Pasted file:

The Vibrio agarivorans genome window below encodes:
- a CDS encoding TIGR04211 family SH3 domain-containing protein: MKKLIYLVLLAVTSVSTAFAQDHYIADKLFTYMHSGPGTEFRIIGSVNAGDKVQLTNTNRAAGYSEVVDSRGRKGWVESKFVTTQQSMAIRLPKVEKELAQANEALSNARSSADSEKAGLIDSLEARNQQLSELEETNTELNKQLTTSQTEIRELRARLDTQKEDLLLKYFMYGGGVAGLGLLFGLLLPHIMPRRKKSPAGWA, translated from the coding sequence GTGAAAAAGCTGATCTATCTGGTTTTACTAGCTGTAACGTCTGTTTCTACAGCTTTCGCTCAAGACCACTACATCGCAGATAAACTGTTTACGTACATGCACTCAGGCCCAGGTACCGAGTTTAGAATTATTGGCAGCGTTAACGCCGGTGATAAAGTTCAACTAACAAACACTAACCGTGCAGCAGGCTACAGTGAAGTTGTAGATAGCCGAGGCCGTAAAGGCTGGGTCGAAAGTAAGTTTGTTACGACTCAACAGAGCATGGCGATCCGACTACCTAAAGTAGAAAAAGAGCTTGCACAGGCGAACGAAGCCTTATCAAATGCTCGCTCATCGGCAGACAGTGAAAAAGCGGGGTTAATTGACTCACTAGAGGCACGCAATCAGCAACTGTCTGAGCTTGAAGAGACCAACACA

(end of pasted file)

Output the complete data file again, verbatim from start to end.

The Vibrio agarivorans genome window below encodes:
- a CDS encoding TIGR04211 family SH3 domain-containing protein: MKKLIYLVLLAVTSVSTAFAQDHYIADKLFTYMHSGPGTEFRIIGSVNAGDKVQLTNTNRAAGYSEVVDSRGRKGWVESKFVTTQQSMAIRLPKVEKELAQANEALSNARSSADSEKAGLIDSLEARNQQLSELEETNTELNKQLTTSQTEIRELRARLDTQKEDLLLKYFMYGGGVAGLGLLFGLLLPHIMPRRKKSPAGWA, translated from the coding sequence GTGAAAAAGCTGATCTATCTGGTTTTACTAGCTGTAACGTCTGTTTCTACAGCTTTCGCTCAAGACCACTACATCGCAGATAAACTGTTTACGTACATGCACTCAGGCCCAGGTACCGAGTTTAGAATTATTGGCAGCGTTAACGCCGGTGATAAAGTTCAACTAACAAACACTAACCGTGCAGCAGGCTACAGTGAAGTTGTAGATAGCCGAGGCCGTAAAGGCTGGGTCGAAAGTAAGTTTGTTACGACTCAACAGAGCATGGCGATCCGACTACCTAAAGTAGAAAAAGAGCTTGCACAGGCGAACGAAGCCTTATCAAATGCTCGCTCATCGGCAGACAGTGAAAAAGCGGGGTTAATTGACTCACTAGAGGCACGCAATCAGCAACTGTCTGAGCTTGAAGAGACCAACACA